by Melissa Strong
The release of Detroit (2017) raised questions about who gets to tell the story of the 1967 rebellion in which white police officers killed black men. Detroit was written by a white man, Mark Boal, and directed by a white woman, Kathryn Bigelow. This raised some criticism, but Michael Eric Dyson wrote in the New York Times that Bigelow “has done what us black folk often demand white folk do: Take responsibility for your actions and a legacy of hate that is often silently transmitted.” Shining a light on injustice may constitute one way the film industry could take responsibility, but the thorny yet common issue of racial ventriloquism remains.
Equally problematic is the ongoing problem of “redface,” the cinematic manufacturing of Native identities. Hollywood’s invented representations of indigenous people have become encoded as authentic and historical. This includes using white actors to portray Native characters. As Kevin Noble Maillard notes in an article about Wind River (2017), Hollywood has “a well-documented history of hiring non-Indians for Indian roles.” Ironically, though, Native actors tend to be typecast and limited to Native roles. Gil Birmingham, a Comanche actor whose performance is the best thing about Wind River, points out, “If you are Native, you rarely get cast in crossover parts.”
In other words, roles in which race and ethnicity are not specifically defined tend to be reserved for white actors. This leaves talented non-white actors out of the running. Additionally, it reinforces the way mainstream films portray whiteness as a universal experience, another longtime tradition increasingly out of sync with changing demographics. The 2014 Pew Research Center study “The Next America” reports that the U.S. had an 85% majority-white population in 1960, but in 2000 69% of Americans were white. Projections for 2060 predict a majority minority with a white population at 43%.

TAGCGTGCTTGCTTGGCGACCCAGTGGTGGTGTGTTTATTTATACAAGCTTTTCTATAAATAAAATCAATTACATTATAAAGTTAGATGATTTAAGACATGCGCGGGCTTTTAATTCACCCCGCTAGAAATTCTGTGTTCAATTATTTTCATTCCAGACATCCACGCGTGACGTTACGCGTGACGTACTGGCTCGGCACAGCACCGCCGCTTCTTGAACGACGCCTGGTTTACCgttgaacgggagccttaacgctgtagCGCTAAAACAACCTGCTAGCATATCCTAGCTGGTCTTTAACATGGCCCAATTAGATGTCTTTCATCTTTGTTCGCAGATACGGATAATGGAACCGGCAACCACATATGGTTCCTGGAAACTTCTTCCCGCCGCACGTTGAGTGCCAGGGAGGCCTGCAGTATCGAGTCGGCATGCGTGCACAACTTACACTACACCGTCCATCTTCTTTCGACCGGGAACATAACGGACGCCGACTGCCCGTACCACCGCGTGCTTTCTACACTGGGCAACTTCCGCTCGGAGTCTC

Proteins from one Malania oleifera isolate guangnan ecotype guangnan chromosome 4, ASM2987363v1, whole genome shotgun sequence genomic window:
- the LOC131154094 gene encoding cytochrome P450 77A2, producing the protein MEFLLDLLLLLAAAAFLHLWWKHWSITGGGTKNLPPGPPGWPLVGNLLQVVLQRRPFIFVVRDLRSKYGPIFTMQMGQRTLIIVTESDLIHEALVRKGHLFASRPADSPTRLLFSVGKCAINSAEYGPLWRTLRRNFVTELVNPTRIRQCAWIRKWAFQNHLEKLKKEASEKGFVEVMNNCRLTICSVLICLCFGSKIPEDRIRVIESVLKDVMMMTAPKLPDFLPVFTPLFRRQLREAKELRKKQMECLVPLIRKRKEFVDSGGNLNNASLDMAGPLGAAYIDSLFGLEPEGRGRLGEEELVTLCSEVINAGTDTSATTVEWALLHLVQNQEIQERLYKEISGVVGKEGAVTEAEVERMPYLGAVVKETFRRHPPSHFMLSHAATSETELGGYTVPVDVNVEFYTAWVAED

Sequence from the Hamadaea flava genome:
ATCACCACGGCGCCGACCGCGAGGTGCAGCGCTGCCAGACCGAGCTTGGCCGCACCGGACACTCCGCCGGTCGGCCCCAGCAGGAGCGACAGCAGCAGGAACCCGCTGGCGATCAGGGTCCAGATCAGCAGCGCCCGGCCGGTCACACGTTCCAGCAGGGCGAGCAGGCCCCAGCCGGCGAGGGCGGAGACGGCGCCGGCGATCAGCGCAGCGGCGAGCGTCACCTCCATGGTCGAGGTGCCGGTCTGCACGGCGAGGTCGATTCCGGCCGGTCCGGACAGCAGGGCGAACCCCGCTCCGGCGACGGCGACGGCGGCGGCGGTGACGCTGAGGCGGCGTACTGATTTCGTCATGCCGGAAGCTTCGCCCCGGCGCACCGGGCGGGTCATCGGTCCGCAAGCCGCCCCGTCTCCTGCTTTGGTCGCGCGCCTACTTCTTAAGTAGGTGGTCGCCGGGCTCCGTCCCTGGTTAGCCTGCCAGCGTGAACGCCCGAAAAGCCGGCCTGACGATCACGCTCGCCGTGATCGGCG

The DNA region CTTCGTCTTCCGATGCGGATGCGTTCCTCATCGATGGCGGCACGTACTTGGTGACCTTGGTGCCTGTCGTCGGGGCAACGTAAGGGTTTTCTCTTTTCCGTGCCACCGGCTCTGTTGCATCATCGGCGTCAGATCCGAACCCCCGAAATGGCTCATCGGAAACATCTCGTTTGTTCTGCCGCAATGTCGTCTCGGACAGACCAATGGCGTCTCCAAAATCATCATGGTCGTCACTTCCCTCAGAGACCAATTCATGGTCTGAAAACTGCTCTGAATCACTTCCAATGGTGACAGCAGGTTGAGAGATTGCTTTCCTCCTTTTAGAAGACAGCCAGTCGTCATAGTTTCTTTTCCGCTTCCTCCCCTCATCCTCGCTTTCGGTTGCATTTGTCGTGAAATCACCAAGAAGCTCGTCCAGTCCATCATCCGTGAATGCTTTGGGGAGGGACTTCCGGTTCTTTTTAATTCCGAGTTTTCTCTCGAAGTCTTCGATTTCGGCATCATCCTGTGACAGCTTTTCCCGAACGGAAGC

All of these things were on my mind when I attended a panel called “Who Gets to Tell Which Stories?” at the sixth annual BlackStar Film Festival. BlackStar describes its purpose as celebrating “the visual and storytelling traditions of the African diaspora and of global indigenous communities, showcasing films by black people from around the world.” This sounds to me like something movies really need right now. Being a movie lover and a white person against white supremacy, I was also curious about the question around which the panel was organized.
The panel was a free event that took place August 3 at the Institute for Contemporary Art on the campus of the University of Pennsylvania. The moderator, Nehad Khader, is a filmmaker and senior program manager of BlackStar. Panelists were producer Iyabo Boyd, filmmakers Michael Premo and David Felix Sutcliffe, and Numa Perrier, co-founder of Black&SexyTV. Perrier explained that Black&Sexy is a black-owned and operated digital network, sort of like a Netflix that focuses on black stories and experiences.
Discussion began with panelists identifying keywords to anchor the conversation: appropriation, colonialism, representation, authenticity, and responsibility. In defining these terms, panel participants pointed out that race, ethnicity, nation, geography, and power all factor into appropriation. The camera forces decisions about representation, since both documentary and narrative films require making decisions which result in foregrounding particular perspectives, sides, and groups. As I listened, I realized that constraints of the medium itself make it impossible for filmmakers to cover every aspect of a topic. I thought of docs like What Happened, Miss Simone? (2015), which can only attempt to address the complexity of the subject’s life and the intersection of race, class, gender, talent, fame, and power.